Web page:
Controlled actions

[Note: I learned this concept directly from John Salvatier. All credit for the ideas goes to him. All blame for the incoherence of this post goes to me.]


This post doesn’t have a payoff. It’s just laying out some ideas.

Controlled actions

Some actions are “controlled”, which is to say their consequences are very precisely determined by the actor.

The term is in reference to, for instance, a controlled demolition. A controlled demolition occurs when a building collapses in a specific pattern, compared to an uncontrolled demolition, which would just be knocking over a building, without any particular concern for how or where the pieces go.

The following are some axis that influence how controlled an action is.

How precisely predictable the effects of the action are

Rocket launches are highly controlled, in that the one can precisely predict the trajectory of the rocket. Successfully changing the social norms around dating, sex, and marriage (or anything really) is uncontrolled because human society is a complicated knot of causal influences, and it is very hard to know in advance what the down-stream impacts will be.

(In general, actions that involve physical deterministic systems are more controlled than actions that involve human minds.)

How reversible the results of an action are

But you don’t need to be able to predict the results of your actions, to have controlled actions, if your actions are reversible.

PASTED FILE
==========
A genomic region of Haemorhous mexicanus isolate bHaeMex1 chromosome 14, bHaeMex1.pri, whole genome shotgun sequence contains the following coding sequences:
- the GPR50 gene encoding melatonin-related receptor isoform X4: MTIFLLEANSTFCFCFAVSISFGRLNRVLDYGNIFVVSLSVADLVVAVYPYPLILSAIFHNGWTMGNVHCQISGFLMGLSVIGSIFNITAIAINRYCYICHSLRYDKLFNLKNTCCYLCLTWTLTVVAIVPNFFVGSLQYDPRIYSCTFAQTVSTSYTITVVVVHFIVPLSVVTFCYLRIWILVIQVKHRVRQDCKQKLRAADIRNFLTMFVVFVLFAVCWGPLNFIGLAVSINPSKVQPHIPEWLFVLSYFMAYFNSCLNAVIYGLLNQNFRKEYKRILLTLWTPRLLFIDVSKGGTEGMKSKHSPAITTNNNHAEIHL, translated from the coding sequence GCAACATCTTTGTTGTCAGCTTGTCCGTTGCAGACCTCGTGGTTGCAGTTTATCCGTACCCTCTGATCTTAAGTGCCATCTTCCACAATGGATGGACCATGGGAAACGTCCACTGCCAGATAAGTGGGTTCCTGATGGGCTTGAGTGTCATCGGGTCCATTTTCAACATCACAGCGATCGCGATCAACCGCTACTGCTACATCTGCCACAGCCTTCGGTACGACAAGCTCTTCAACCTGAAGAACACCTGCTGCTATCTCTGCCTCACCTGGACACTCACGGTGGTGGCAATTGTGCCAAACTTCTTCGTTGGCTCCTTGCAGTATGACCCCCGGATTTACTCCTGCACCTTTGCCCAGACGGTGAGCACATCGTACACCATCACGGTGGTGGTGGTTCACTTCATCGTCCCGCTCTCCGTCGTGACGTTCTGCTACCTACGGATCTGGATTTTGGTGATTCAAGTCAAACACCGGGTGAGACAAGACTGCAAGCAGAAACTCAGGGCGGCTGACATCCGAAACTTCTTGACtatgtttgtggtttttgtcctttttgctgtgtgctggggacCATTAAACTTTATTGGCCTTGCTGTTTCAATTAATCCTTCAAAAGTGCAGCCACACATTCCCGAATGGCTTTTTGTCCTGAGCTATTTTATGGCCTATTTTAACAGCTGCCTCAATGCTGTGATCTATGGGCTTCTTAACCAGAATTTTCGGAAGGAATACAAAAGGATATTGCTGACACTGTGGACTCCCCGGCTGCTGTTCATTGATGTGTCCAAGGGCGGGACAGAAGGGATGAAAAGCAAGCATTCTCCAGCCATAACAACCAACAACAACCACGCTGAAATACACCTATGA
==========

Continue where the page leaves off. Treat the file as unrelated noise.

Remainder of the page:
Dynamiting a mountain (even via a controlled demolition), is less controlled than cutting down a forest, which is less controlled than turning on a light.

How much you “own” the results of your actions

Inventing and then open-sourcing a new technology is uncontrolled. Developing proprietary software is more controlled, because you have more ability to dictate how the software is used (though the possibility of copycats creating can create similar software mitigates your control). Developing software that is only used within one’s own organization is more controlled still.

Processes that are self perpetuating or which take on a life of their own (for instance, sharing an infectious idea, which then spreads and mutates) are extremely uncontrolled.

How large or small the step-size of the action is and how frequent the feedback is

It is more controlled to cut down a tree at a time, and check the ecological impact after each felling, than it is to only check the ecological impact after the whole forest has been removed. Careful gradual change is more controlled.

(Unfortunately, many actions have different effects at large scales than at small scales, and so one doesn’t get information about their impacts until the action is mostly completed.)


In general, there’s a pretty strong tradeoff between the effect sizes of one’s actions, and how controlled they can be. It’s easy to keep many small actions controlled, and nigh-impossible to keep many large actions controlled.

Problems requiring high control

Some problems inherently require high control solutions. Most construction projects are high control problems, for instance. Building a sky scraper depends on hundreds of high precision steps, with the later steps depending on the earlier one. Building a watch is a similarly high control problem.

In contrast, there are some problems for which low control solutions are good enough. In particular, when only a single variable of the system being optimized needs to be modified, low control solutions that move that variable (in the right direction), are sufficient.

For instance, removing lead from the environment is a moderately low control action (hard to reverse, hard to predict all the downstream consequences, the actor doesn’t own the effects) but it turns out that adjusting that one variable is very good move. (Probably. The world is actually more confusing than that.)


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